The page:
Key Points 

  • Bangladesh’s CHW program was among the first in the world.
  • Bangladesh’s program has, for more than 40 years, adapted to address the nation’s most pressing health challenges. 
  • A patchwork of government and NGO CHW programming helped the country overcome scarce human and financial resources to deliver critical primary care to more than 100 million rural residents.  
A woman and her children stand outside their door in rural Bangladesh.
Rural residents - long without access to health care - are now recipients of routine visits from Community Health Workers who provide basic healthcare and health education
©Gates Archive

The first CHW program in Bangladesh started shortly after the country’s independence, as the cash-strapped government’s innovative attempt to provide family planning information and services to rural residents. It proved to be a turning point. The government had hit upon a remarkably efficient and effective health care delivery model for a densely populated – yet still rural – country with few doctors and nurses, even fewer rural clinics and, at least initially, low demand for care.

What makes Bangladesh’s story unique is that for the next 40 years both government and NGOs iterated on the CHW model – sometimes in collaboration and sometimes in parallel. The result has been robust pluralistic CHW programming noteworthy for large impact and scale, data-driven innovative programming, and integration into the larger health system.

NGOs were critical to this success. With CHW programming that grew to rival the government’s in size, NGOs helped Bangladesh achieve remarkable improvements in health outcomes in three ways: 

  • NGOs helped the government expand and strengthen government CHW programming, test new approaches, and better understand and address challenges through research. 
  • NGOs developed their own programming that has delivered care to large numbers of Bangladeshis.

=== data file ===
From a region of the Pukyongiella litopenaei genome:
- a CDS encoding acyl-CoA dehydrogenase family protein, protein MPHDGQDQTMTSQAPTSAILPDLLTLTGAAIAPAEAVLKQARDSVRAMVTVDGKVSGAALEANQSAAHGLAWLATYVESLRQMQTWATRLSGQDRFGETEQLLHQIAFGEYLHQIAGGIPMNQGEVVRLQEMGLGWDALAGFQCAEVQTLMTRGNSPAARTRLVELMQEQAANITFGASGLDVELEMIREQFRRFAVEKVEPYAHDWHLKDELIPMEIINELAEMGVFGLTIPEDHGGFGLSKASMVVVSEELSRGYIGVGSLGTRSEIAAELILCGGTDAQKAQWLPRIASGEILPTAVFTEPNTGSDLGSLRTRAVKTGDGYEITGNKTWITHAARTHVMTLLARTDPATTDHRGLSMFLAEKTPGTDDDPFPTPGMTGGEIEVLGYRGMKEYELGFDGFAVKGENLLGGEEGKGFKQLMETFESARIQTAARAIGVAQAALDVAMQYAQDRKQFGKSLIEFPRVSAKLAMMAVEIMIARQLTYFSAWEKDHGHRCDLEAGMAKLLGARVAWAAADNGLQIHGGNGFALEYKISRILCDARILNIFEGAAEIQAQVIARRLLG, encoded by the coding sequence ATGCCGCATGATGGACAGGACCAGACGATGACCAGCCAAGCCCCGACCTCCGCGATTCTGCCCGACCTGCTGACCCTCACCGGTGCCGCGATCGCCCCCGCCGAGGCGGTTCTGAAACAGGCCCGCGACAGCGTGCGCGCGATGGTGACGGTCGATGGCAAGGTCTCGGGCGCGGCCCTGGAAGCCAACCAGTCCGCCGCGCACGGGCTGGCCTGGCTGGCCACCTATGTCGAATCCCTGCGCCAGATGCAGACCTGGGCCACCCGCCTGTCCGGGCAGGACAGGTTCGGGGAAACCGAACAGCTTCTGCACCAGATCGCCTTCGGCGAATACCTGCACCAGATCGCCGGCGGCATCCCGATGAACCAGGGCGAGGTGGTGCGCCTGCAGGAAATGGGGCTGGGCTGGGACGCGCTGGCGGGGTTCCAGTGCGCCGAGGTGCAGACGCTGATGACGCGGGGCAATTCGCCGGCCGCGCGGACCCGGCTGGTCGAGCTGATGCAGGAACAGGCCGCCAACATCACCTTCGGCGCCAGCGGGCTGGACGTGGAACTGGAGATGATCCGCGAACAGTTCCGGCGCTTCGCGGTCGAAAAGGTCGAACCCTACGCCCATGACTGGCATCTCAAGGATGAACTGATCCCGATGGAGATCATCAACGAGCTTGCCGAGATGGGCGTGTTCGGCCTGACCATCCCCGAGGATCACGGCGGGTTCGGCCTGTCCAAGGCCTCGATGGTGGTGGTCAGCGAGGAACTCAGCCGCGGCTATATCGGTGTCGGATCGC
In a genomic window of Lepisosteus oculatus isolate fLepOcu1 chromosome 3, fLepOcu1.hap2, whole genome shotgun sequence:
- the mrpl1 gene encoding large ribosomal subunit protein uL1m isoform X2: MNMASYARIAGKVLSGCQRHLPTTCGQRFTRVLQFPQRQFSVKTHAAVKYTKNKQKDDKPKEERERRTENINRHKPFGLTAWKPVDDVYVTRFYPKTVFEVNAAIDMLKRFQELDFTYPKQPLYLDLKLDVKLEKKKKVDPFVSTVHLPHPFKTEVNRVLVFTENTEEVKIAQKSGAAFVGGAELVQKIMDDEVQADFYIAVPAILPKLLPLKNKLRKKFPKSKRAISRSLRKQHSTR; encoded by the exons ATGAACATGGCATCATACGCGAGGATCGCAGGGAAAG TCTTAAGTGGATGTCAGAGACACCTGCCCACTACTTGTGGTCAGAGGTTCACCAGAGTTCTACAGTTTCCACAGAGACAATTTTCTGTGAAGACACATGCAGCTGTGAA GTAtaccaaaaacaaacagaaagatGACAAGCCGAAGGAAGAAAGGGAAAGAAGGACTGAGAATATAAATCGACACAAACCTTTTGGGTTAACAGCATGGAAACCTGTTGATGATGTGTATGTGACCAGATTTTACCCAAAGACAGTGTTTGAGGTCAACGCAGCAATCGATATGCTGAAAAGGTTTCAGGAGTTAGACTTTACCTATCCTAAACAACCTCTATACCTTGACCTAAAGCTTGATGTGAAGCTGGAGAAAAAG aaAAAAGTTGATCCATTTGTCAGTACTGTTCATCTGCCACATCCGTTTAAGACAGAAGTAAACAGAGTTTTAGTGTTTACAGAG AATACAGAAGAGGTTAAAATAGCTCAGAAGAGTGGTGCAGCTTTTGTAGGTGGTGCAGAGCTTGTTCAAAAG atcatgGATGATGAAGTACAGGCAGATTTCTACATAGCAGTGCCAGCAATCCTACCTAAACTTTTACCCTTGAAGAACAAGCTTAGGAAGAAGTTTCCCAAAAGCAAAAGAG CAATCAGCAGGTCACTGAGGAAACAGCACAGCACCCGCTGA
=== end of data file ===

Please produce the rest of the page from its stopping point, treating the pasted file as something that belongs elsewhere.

• NGOs served as government contractors, working for the government to address geographic or programmatic gaps. These activities included leading community engagement, from educating mothers about ORS to promoting government immunizations campaigns. 

Initially, in the country’s early years, the government’s reliance on NGOs and its outsourcing of some community health worker programming and related research was a recognition of both limited government resources and capacity, and NGOs’ deep expertise and comparatively vast resources. This outsourcing strategy had the added benefit of buffering CHW programs from political interference and a slow, unresponsive, risk-averse, and poorly resourced bureaucracy.

Recognizing the strength and diversity of NGO approaches, by the late 1990s the government had shifted its role. It saw itself less as a provider of CHW programming and more as a purchaser of services – increasingly contracting with NGOs for CHW services.

More recently, amid a profusion of NGO CHW programming and a dizzying patchwork of programs that are at times complementary, supplementary, and overlapping, the government has shifted again. It is currently working with NGOs to develop standards for training and care, as well as the country’s first national CHW strategy to better coordinate and regulate varied programs. With this, the government hopes to address inefficiencies and fragmentation (including growing health inequities) and challenges in coordination and management (including various CHW cadres lacking common training or coordination).

Throughout, the government could not have had better equipped partners for this endeavor. The indigenous non-profits that have led CHW programming in Bangladesh alongside the government, including BRAC and icddr,b, have deep roots in Bangladesh’s rural communities and rich expertise in research, monitoring, and evaluation.